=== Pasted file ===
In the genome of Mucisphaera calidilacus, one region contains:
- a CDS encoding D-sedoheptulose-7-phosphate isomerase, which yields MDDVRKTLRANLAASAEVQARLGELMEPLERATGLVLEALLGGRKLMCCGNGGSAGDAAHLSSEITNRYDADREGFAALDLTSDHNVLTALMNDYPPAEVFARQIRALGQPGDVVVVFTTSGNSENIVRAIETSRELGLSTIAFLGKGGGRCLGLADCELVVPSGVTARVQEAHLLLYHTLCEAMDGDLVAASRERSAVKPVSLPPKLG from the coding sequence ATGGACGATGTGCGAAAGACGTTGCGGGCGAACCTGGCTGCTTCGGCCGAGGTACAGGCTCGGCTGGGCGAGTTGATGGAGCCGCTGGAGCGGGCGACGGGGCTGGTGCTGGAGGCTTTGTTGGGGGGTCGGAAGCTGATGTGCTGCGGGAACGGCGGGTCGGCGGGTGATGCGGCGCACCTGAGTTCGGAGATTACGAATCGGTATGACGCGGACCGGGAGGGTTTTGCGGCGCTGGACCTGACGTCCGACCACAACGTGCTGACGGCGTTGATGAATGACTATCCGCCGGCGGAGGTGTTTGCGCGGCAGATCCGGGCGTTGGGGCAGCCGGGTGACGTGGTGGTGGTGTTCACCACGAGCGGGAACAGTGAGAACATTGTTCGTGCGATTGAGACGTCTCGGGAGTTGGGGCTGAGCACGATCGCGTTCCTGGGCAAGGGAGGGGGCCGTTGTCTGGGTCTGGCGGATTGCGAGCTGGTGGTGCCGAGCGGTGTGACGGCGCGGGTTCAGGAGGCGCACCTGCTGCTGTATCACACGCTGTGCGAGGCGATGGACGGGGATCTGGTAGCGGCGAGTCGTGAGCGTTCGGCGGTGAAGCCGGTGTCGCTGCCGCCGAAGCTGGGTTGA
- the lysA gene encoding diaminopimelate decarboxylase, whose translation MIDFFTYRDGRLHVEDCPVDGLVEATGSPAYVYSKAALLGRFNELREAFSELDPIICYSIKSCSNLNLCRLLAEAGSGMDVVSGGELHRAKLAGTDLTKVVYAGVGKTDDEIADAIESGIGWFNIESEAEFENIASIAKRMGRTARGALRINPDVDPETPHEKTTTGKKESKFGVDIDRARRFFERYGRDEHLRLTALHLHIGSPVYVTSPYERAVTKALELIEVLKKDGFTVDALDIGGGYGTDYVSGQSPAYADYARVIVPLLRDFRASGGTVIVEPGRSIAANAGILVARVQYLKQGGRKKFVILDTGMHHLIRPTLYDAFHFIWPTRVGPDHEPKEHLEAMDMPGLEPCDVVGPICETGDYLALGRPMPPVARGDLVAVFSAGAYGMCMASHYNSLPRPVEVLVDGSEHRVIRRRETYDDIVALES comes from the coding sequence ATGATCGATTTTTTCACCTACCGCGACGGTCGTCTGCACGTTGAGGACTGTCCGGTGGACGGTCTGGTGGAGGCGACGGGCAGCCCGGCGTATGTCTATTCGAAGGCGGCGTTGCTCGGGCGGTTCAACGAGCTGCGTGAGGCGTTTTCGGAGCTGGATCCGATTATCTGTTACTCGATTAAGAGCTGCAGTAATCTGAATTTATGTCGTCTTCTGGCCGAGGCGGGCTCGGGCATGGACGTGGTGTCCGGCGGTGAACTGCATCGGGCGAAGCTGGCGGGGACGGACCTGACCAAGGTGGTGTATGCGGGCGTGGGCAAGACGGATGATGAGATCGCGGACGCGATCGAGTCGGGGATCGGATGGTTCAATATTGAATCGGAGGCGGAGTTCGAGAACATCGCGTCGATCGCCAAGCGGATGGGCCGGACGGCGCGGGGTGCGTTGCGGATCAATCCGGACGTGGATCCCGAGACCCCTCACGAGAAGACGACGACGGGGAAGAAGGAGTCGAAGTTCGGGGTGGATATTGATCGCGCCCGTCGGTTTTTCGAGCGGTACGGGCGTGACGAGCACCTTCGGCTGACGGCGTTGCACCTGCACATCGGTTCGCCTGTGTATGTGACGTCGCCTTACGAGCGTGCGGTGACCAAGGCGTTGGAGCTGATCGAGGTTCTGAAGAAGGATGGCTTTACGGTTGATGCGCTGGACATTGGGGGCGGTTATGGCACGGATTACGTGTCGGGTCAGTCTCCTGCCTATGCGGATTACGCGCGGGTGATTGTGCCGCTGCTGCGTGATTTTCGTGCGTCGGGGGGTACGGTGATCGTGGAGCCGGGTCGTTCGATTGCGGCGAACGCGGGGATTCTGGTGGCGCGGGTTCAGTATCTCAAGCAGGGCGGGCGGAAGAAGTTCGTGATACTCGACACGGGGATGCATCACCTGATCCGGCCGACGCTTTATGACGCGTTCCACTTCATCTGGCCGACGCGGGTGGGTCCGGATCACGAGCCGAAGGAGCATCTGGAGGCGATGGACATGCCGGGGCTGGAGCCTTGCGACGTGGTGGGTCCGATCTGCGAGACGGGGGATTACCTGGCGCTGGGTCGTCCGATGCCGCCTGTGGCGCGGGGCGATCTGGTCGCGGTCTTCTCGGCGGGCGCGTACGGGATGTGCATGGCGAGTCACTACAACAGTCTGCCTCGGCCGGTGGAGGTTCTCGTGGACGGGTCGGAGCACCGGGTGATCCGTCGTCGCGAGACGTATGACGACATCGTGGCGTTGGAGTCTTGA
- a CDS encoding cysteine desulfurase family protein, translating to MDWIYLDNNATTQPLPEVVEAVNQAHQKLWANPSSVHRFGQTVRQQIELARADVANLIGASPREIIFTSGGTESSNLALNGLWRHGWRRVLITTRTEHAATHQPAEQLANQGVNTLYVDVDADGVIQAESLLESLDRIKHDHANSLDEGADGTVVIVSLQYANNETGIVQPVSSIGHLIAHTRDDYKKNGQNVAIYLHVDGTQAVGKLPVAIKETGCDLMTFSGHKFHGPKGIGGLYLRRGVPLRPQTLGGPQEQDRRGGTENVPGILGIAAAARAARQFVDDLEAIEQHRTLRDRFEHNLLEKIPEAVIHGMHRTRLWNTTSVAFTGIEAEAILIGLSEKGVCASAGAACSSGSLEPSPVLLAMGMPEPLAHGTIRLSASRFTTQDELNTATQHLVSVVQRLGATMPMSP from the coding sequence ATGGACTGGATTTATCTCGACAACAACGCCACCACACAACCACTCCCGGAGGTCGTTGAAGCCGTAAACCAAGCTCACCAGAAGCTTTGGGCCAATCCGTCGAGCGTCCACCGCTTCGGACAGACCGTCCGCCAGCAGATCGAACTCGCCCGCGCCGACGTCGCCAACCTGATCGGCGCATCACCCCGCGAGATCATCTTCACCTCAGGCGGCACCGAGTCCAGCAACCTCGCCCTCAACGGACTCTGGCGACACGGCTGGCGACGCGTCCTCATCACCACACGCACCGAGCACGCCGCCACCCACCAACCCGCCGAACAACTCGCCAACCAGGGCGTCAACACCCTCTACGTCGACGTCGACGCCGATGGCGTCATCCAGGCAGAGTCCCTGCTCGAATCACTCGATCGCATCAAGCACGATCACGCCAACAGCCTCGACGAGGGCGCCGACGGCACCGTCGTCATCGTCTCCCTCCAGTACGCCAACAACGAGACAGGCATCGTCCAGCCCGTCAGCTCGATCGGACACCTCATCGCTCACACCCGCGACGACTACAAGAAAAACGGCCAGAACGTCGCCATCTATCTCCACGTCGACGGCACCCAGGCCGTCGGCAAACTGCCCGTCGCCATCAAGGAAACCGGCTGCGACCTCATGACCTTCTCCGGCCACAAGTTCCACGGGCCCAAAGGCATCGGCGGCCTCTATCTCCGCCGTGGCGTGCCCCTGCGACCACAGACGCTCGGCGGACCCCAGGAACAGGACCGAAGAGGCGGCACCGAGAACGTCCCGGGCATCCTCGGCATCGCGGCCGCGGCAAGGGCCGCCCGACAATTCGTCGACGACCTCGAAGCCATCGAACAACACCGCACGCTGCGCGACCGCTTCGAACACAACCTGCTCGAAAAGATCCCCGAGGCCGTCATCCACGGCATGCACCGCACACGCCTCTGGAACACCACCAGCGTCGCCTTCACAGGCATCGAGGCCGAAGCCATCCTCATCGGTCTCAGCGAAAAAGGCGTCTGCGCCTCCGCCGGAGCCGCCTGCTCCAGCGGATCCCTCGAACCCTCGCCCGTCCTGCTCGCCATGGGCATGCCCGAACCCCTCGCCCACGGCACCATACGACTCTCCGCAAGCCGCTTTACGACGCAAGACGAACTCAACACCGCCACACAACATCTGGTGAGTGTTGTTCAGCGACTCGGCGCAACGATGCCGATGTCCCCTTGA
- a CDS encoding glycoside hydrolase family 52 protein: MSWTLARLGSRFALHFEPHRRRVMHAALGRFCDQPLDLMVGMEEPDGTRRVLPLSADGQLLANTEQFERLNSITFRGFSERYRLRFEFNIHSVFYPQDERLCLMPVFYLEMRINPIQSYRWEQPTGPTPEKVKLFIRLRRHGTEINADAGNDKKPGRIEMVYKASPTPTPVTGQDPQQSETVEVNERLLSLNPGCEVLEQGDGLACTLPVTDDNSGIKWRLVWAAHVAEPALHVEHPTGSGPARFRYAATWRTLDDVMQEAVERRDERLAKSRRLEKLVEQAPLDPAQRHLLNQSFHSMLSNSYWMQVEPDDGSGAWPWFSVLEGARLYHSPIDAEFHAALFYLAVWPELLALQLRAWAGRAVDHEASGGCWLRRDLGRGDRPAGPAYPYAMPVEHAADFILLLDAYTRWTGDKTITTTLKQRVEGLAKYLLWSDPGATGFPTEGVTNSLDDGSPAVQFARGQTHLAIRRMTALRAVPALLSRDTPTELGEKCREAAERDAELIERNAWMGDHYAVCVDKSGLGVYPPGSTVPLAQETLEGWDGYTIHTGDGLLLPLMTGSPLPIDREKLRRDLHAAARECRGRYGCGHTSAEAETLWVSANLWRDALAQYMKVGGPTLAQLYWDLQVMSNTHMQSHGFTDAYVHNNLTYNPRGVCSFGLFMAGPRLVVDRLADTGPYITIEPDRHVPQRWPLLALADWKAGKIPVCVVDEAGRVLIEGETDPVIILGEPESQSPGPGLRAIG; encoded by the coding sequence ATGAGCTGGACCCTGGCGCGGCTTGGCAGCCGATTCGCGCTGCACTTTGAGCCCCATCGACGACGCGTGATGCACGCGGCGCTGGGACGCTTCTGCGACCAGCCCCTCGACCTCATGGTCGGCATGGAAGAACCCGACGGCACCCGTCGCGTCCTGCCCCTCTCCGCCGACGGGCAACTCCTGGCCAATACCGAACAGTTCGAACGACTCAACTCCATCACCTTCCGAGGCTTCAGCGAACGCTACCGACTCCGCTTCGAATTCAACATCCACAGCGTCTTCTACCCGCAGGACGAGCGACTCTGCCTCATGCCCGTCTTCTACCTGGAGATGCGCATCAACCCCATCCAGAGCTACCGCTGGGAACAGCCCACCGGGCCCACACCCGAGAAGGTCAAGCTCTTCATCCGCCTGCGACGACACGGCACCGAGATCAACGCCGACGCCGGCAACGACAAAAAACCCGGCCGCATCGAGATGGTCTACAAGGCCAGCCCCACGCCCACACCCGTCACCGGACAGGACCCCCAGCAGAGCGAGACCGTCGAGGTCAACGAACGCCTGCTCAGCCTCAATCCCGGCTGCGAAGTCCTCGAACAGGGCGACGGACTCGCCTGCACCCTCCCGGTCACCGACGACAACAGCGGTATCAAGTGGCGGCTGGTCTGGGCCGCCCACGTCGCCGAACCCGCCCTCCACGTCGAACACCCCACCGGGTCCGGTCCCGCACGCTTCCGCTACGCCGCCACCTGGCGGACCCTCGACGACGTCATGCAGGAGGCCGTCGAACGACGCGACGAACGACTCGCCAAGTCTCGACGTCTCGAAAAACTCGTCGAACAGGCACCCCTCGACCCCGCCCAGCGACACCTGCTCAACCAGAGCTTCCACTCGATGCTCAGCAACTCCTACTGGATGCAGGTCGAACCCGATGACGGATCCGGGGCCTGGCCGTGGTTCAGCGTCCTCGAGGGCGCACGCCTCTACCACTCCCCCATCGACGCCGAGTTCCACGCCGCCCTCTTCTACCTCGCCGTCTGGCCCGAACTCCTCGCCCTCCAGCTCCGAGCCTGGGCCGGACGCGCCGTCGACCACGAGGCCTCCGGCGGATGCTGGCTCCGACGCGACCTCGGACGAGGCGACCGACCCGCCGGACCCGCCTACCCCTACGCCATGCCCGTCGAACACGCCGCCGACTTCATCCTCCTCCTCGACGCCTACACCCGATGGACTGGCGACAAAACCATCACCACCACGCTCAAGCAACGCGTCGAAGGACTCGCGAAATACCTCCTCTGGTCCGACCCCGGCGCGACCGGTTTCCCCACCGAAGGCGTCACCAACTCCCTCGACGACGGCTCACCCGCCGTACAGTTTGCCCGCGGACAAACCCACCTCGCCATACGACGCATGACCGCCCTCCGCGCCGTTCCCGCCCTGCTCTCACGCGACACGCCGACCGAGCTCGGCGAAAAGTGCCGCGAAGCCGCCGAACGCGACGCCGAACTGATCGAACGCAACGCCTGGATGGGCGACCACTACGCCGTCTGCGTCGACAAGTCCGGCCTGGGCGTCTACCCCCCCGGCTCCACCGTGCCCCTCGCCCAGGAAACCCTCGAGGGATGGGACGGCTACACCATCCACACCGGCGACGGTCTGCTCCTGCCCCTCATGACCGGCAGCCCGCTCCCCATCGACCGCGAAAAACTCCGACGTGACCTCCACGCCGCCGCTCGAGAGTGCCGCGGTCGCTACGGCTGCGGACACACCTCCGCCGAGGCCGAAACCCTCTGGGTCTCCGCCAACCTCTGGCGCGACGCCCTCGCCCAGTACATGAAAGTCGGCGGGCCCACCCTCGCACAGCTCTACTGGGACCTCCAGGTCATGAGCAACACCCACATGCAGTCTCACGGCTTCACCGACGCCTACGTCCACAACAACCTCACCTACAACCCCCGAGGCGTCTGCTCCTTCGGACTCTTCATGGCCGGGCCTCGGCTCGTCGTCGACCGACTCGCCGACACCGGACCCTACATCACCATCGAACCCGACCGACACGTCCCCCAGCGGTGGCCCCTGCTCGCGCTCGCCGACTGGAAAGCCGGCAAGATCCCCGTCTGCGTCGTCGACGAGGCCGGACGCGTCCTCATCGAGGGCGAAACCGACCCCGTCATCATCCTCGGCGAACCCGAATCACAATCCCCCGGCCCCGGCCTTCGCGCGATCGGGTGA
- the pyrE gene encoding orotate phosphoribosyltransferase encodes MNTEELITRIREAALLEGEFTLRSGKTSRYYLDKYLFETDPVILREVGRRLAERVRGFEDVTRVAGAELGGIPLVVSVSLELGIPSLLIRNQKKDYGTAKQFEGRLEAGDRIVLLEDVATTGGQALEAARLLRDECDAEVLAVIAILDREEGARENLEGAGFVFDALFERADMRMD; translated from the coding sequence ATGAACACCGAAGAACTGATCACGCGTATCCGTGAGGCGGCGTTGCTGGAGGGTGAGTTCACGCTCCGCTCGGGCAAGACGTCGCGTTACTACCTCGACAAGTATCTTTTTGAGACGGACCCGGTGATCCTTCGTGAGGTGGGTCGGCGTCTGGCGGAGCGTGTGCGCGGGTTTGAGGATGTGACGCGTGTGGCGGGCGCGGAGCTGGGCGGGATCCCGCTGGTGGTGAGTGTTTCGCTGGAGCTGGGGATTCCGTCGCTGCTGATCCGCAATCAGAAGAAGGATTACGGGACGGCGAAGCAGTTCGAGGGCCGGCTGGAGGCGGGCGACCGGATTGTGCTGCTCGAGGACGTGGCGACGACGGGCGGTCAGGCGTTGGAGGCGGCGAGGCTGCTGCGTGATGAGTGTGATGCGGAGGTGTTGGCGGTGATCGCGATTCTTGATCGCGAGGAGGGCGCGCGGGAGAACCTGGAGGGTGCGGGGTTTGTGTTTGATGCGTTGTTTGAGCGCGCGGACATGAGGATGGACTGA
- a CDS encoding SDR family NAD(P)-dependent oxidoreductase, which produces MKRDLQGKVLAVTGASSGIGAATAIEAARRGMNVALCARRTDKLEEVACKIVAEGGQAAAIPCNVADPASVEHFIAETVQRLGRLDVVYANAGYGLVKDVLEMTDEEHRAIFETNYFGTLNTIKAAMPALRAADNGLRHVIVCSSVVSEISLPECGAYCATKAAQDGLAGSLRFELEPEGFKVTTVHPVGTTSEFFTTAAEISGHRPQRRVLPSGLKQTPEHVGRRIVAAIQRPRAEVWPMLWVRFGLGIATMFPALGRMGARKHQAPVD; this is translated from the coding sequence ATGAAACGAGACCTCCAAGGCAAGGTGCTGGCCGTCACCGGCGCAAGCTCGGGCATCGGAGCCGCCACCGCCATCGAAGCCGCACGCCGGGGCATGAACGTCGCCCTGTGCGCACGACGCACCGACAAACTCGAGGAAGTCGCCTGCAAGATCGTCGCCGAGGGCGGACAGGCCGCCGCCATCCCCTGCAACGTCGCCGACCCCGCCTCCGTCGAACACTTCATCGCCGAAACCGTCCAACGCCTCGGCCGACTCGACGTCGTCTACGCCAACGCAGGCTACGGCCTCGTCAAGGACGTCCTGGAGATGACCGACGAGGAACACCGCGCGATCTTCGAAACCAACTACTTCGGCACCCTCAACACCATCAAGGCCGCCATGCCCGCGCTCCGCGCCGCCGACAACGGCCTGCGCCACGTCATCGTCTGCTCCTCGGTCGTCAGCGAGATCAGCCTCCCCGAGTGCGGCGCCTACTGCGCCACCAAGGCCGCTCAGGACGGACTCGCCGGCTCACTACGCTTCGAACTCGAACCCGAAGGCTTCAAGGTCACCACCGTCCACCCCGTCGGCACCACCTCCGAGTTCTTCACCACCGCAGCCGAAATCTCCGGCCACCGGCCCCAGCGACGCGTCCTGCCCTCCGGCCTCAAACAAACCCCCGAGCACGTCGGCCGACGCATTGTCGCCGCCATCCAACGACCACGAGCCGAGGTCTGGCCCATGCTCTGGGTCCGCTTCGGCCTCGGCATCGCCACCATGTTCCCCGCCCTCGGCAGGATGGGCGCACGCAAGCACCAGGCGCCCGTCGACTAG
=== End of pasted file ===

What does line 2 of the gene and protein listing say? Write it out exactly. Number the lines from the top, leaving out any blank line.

- a CDS encoding D-sedoheptulose-7-phosphate isomerase, which yields MDDVRKTLRANLAASAEVQARLGELMEPLERATGLVLEALLGGRKLMCCGNGGSAGDAAHLSSEITNRYDADREGFAALDLTSDHNVLTALMNDYPPAEVFARQIRALGQPGDVVVVFTTSGNSENIVRAIETSRELGLSTIAFLGKGGGRCLGLADCELVVPSGVTARVQEAHLLLYHTLCEAMDGDLVAASRERSAVKPVSLPPKLG from the coding sequence ATGGACGATGTGCGAAAGACGTTGCGGGCGAACCTGGCTGCTTCGGCCGAGGTACAGGCTCGGCTGGGCGAGTTGATGGAGCCGCTGGAGCGGGCGACGGGGCTGGTGCTGGAGGCTTTGTTGGGGGGTCGGAAGCTGATGTGCTGCGGGAACGGCGGGTCGGCGGGTGATGCGGCGCACCTGAGTTCGGAGATTACGAATCGGTATGACGCGGACCGGGAGGGTTTTGCGGCGCTGGACCTGACGTCCGACCACAACGTGCTGACGGCGTTGATGAATGACTATCCGCCGGCGGAGGTGTTTGCGCGGCAGATCCGGGCGTTGGGGCAGCCGGGTGACGTGGTGGTGGTGTTCACCACGAGCGGGAACAGTGAGAACATTGTTCGTGCGATTGAGACGTCTCGGGAGTTGGGGCTGAGCACGATCGCGTTCCTGGGCAAGGGAGGGGGCCGTTGTCTGGGTCTGGCGGATTGCGAGCTGGTGGTGCCGAGCGGTGTGACGGCGCGGGTTCAGGAGGCGCACCTGCTGCTGTATCACACGCTGTGCGAGGCGATGGACGGGGATCTGGTAGCGGCGAGTCGTGAGCGTTCGGCGGTGAAGCCGGTGTCGCTGCCGCCGAAGCTGGGTTGA